Following this, the maximum exposure for 88dB is four hours, 91dB is two hours, etcetera. By 120dB, this time is reduced to a matter of seconds. Using this pattern, at 100m the maximum exposure in a day to LRAD is only fourteen seconds. If you are 10m away from the system, the maximum exposure is less than two seconds. If these levels are imposed by law for all workplaces, protective measures should be in place for protesters and the general public.
In the case of extremely loud sounds, the ear has somewhat of a defence mechanism, this is called the acoustic of tympanic reflex. This reflex causes muscles – stapedius and tensor tympani – in the ear to contract when exposed to sounds over 75dB. The stiffening reduces the transmission of sound through the ossicles, protecting the inner ear from damage (Howard and Angus, 2006). It takes up to 120ms for the muscles to contract in this way, so it is not an instantaneous reaction to sounds of this level. Being exposed to noise as loud as LRAD can still cause hearing damage before the tympanic reflex has enough time to react to it.
One of the most commonly known forms of hearing damage is tinnitus. If you have ever been to a loud concert and have come out with a ringing in your ears, you have experienced a level of what this condition is like. In some cases, that ringing will go away within a day or two, but the effects can be permanent. While this condition can be caused by a number of things, one of the most common causes is high levels of noise exposure. High levels of exposure can cause damage to the small hairs in the inner ear, which causes conditions such as tinnitus (Davis, 2017).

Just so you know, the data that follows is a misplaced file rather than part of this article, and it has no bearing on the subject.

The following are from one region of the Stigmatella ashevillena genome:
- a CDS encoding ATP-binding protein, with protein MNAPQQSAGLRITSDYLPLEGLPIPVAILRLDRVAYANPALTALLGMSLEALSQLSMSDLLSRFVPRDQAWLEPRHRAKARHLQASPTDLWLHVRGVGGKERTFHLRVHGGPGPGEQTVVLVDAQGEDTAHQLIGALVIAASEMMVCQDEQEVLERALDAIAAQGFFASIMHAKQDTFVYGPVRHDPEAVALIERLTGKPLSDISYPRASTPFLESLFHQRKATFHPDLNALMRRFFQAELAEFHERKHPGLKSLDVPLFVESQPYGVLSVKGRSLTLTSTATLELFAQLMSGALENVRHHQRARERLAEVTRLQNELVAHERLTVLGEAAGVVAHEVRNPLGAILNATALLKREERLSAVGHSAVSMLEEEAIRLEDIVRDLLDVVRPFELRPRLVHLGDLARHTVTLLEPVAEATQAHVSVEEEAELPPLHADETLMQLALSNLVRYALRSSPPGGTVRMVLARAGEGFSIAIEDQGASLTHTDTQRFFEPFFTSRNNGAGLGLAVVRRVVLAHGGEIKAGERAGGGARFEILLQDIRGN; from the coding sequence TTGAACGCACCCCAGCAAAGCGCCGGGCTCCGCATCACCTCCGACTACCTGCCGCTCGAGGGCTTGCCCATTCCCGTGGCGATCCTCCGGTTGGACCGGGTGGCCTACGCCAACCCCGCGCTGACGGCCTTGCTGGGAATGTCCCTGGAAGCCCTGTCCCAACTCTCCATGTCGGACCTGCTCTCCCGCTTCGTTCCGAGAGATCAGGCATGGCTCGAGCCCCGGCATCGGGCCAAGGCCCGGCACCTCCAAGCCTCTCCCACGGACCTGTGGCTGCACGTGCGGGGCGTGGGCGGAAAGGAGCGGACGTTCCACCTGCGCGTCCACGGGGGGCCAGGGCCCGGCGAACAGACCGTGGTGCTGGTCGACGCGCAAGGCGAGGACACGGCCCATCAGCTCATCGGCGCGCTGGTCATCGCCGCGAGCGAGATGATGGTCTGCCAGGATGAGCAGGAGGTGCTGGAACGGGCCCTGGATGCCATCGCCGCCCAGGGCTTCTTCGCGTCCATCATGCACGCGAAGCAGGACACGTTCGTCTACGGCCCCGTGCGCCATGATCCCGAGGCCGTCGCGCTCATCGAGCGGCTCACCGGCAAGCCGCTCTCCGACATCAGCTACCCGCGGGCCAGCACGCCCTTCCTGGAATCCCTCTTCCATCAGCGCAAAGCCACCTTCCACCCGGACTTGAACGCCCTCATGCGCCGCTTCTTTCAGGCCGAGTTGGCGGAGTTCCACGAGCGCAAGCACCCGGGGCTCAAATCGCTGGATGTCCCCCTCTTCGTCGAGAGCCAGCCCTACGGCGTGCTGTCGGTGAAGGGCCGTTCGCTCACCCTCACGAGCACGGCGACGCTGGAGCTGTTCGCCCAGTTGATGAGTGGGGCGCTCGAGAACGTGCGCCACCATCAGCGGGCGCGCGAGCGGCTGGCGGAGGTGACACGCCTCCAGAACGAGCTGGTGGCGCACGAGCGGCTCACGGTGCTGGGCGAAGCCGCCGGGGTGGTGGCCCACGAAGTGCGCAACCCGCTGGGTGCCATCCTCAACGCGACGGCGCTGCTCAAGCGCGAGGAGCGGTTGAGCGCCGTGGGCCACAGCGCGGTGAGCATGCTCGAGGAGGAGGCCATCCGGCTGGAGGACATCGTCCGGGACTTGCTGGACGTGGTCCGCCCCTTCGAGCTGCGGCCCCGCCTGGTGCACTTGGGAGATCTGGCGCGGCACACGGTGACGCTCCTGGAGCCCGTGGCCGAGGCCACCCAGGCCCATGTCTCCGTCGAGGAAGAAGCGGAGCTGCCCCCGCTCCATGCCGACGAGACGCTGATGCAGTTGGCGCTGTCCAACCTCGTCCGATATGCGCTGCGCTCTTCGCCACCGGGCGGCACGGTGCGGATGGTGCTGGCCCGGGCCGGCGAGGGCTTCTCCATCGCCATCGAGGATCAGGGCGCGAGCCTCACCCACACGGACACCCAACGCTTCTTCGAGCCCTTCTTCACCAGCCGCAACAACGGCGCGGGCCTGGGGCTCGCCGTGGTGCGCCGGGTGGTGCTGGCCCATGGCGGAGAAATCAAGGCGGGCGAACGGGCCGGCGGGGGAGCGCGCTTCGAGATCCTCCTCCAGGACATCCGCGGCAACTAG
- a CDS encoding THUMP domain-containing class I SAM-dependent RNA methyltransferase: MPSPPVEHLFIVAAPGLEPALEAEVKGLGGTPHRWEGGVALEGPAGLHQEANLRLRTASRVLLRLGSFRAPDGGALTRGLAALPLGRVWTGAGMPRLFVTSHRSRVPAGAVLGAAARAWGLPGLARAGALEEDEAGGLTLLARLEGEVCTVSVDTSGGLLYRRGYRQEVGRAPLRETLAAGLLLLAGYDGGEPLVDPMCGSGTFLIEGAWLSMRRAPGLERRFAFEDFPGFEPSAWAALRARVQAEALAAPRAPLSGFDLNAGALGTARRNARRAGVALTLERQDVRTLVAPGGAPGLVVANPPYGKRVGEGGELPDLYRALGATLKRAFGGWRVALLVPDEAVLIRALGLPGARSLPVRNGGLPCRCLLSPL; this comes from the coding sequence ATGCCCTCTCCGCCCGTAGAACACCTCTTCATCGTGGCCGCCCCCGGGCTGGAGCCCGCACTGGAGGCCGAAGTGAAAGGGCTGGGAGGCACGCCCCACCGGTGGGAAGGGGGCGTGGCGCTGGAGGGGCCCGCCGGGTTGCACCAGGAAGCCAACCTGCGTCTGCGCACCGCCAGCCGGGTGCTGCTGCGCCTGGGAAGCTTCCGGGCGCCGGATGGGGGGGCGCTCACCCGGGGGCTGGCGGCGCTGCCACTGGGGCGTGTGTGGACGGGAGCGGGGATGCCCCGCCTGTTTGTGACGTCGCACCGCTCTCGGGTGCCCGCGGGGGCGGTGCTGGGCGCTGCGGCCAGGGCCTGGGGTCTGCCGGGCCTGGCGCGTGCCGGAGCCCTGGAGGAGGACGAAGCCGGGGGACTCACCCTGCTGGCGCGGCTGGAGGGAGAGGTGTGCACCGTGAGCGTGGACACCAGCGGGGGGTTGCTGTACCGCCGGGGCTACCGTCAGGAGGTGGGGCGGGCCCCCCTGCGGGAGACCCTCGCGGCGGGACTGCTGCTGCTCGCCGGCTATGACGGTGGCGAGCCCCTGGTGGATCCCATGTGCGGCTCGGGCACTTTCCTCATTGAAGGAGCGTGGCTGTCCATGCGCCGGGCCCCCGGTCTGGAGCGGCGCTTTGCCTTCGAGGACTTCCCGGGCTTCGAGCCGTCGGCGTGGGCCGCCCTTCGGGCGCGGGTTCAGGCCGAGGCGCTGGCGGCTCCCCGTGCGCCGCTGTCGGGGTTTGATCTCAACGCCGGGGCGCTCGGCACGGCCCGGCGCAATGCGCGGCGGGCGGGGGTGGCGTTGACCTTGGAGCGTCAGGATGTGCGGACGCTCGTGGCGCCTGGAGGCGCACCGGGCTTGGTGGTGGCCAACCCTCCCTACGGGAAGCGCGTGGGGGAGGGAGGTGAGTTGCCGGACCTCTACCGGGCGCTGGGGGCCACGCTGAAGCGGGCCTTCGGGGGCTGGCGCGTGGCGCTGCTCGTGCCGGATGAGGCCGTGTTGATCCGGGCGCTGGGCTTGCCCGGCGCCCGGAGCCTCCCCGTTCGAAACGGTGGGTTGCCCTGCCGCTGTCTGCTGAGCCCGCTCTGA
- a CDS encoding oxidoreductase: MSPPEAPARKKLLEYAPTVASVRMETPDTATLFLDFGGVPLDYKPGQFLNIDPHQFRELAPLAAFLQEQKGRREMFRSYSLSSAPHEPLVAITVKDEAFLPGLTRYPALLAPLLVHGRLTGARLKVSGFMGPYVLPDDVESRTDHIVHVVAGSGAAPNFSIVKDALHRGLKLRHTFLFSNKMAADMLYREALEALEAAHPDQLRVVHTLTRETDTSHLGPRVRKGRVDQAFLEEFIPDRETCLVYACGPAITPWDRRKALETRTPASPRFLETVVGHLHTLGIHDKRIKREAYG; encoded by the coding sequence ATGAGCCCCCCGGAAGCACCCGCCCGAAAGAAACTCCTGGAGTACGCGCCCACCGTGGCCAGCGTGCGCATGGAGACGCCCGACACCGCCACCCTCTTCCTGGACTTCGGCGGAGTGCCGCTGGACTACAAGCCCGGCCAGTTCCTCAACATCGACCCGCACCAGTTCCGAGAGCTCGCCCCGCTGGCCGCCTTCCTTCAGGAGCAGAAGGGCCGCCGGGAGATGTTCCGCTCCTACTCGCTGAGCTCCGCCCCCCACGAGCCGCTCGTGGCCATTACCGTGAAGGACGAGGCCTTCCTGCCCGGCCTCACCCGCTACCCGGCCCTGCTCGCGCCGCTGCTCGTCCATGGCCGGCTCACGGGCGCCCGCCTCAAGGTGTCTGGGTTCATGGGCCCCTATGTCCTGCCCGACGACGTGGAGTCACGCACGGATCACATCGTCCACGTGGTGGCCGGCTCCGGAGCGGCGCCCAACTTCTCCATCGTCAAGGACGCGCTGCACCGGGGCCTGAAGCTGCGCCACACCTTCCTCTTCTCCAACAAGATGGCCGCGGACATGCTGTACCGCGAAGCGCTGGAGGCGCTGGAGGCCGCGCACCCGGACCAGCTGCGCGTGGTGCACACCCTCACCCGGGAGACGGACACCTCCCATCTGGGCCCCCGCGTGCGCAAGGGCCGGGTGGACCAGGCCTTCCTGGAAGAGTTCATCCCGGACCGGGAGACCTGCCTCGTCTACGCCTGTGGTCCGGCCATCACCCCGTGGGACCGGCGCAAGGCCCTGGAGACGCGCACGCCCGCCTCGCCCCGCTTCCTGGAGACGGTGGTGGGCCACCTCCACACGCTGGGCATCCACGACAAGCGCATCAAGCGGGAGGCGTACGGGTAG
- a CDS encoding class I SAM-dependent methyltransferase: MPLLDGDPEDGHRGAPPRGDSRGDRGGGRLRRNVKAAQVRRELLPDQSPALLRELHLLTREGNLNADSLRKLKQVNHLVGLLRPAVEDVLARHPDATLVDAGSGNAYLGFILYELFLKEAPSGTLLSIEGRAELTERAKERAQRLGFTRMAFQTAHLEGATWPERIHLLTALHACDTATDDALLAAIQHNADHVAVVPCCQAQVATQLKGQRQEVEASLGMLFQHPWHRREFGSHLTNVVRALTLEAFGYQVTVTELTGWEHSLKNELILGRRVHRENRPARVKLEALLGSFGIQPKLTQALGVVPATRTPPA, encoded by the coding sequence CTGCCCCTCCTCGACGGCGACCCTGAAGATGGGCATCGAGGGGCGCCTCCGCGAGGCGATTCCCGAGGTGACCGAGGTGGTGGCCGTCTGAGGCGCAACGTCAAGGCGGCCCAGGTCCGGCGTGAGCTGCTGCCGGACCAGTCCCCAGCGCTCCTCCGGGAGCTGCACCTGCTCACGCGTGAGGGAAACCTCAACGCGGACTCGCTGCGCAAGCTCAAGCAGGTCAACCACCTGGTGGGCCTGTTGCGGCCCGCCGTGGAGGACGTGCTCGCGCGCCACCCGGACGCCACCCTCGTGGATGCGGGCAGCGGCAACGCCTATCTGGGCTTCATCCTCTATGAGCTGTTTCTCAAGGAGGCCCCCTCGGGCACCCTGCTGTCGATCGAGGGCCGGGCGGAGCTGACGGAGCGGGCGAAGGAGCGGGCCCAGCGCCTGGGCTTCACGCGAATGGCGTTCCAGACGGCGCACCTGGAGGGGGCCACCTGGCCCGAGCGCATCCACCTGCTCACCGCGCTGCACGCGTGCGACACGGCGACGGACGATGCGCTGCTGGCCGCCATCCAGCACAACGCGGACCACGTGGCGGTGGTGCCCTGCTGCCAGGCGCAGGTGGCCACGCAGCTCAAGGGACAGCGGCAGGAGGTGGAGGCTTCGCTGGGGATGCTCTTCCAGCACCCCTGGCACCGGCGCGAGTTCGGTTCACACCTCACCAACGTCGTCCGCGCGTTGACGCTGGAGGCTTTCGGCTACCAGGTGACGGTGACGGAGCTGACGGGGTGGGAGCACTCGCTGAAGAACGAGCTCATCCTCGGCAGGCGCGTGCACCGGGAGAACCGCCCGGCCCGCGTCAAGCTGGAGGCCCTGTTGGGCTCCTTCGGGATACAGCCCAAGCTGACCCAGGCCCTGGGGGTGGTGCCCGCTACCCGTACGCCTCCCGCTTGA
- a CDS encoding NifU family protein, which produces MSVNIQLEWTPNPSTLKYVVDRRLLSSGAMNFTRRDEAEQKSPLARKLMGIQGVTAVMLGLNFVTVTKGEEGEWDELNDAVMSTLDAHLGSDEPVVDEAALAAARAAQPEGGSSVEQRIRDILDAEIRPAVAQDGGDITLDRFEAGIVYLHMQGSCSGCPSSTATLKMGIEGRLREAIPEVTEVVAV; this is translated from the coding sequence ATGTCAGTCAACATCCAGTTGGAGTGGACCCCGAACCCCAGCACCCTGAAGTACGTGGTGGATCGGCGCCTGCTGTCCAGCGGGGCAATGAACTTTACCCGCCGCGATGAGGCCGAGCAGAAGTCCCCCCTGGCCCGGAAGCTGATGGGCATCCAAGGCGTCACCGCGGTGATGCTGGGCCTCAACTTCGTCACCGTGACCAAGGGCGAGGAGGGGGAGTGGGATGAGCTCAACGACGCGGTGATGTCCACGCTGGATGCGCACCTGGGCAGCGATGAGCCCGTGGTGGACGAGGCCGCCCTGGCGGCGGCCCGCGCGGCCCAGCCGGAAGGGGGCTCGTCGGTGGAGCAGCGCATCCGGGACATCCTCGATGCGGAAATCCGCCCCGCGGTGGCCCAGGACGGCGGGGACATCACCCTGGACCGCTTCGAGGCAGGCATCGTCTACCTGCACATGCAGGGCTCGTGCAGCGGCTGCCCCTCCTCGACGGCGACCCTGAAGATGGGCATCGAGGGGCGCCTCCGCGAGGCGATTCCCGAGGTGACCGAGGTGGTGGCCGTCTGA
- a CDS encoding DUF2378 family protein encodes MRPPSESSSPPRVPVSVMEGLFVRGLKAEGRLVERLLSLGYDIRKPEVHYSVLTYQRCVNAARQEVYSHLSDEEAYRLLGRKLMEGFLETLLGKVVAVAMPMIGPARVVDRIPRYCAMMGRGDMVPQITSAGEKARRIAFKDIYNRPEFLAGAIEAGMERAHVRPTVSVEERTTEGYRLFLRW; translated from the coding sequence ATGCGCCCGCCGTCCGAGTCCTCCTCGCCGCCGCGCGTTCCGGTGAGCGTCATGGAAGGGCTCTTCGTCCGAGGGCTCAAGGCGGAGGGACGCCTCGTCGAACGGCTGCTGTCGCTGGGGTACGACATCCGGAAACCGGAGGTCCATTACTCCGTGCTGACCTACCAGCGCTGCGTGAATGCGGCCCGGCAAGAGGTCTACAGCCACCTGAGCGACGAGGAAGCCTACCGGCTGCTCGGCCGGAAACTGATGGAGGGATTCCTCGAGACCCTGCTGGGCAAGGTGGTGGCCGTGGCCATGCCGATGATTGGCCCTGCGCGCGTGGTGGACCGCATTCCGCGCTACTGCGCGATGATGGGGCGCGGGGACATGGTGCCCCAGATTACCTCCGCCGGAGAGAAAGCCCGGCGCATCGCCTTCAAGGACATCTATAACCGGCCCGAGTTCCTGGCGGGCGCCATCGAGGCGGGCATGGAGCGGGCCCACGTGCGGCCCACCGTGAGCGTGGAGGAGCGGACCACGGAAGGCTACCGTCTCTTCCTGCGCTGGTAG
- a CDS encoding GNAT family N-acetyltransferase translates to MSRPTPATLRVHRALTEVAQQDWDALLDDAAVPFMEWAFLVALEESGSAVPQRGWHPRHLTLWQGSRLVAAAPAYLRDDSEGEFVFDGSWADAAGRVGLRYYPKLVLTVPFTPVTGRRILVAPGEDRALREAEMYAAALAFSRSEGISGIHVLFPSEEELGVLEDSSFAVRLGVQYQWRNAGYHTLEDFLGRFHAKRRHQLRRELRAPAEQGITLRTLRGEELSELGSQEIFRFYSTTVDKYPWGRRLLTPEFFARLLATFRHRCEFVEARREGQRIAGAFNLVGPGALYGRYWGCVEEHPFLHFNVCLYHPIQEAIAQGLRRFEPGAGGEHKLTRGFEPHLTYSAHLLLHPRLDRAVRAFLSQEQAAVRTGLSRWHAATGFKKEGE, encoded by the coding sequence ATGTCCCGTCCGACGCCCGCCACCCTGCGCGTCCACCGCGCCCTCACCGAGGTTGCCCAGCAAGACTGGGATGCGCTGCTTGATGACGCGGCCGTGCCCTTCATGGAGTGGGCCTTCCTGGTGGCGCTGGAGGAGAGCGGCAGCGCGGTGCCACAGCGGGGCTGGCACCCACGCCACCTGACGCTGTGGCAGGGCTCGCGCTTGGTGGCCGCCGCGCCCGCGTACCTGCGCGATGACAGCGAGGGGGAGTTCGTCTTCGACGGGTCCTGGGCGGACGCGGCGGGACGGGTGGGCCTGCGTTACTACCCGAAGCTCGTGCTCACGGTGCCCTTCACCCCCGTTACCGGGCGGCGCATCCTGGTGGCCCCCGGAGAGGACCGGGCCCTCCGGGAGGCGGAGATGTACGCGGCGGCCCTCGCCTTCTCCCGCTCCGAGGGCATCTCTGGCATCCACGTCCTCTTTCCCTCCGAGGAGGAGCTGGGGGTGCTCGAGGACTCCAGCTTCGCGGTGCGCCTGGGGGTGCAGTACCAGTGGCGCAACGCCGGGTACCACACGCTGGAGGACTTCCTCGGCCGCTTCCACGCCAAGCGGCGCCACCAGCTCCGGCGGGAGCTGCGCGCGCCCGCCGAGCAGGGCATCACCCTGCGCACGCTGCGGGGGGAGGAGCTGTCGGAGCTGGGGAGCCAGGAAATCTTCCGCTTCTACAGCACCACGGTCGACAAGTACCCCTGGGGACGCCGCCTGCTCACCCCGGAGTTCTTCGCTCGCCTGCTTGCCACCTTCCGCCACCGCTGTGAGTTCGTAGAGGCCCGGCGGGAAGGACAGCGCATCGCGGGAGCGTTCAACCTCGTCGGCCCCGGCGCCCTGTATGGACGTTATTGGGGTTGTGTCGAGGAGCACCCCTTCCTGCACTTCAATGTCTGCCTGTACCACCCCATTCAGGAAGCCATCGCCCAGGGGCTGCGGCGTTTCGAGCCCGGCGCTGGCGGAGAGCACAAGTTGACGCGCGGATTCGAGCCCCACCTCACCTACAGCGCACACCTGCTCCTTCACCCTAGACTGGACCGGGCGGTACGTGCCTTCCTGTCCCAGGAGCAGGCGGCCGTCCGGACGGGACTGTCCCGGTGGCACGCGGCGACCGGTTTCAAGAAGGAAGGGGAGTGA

As well as tinnitus, the flattening and tearing of these hairs – cilia – can lead to a loss of hearing sensitivity. Permanent hearing reduction comes when these hairs are damaged to an extent that overwhelms the healing.
The hairs that pick up higher frequencies are the first which sound reaches in the inner ear. Due to this, hearing loss often occurs first at higher frequencies. A degree of this happens through presbycusis with age, but this can be accelerated by dangerous levels of sound exposure.
Another form of hearing damage is hyperacusis, a decreased threshold of discomfort from sounds. Essentially, this reduces the threshold of pain for hearing. This can range from mild discomfort from louder sounds to discomfort caused by everyday sounds.
Fears of hearing damage such as this, caused by the excessive noise levels of LRAD have in the past left some warning friends “if you hear this, plug your ears and run” (Kesslen, 2015). Without any hearing protection, there is little else that can be done when faced with such high sound levels. In cities where police are known to use such measures against protestors, some form of hearing protection should be carried.
The Canadian Centre for Occupational Health and Safety gives suggestions of three types of hearing protection to reduce the risks of hearing damage from noise exposure:
“Ear plugs are inserted in the ear canal. They may be remoulded (preformed) or mouldable (foam ear plugs). Disposable, reusable or custom moulded ear plugs are available.
Semi-insert ear plugs which consist of two ear plugs held over the ends of the ear canal by a rigid headband.
Ear muffs consist of sound-attenuating material and soft ear cushions that fit around the ear and hard outer cups. They are held together by a head band”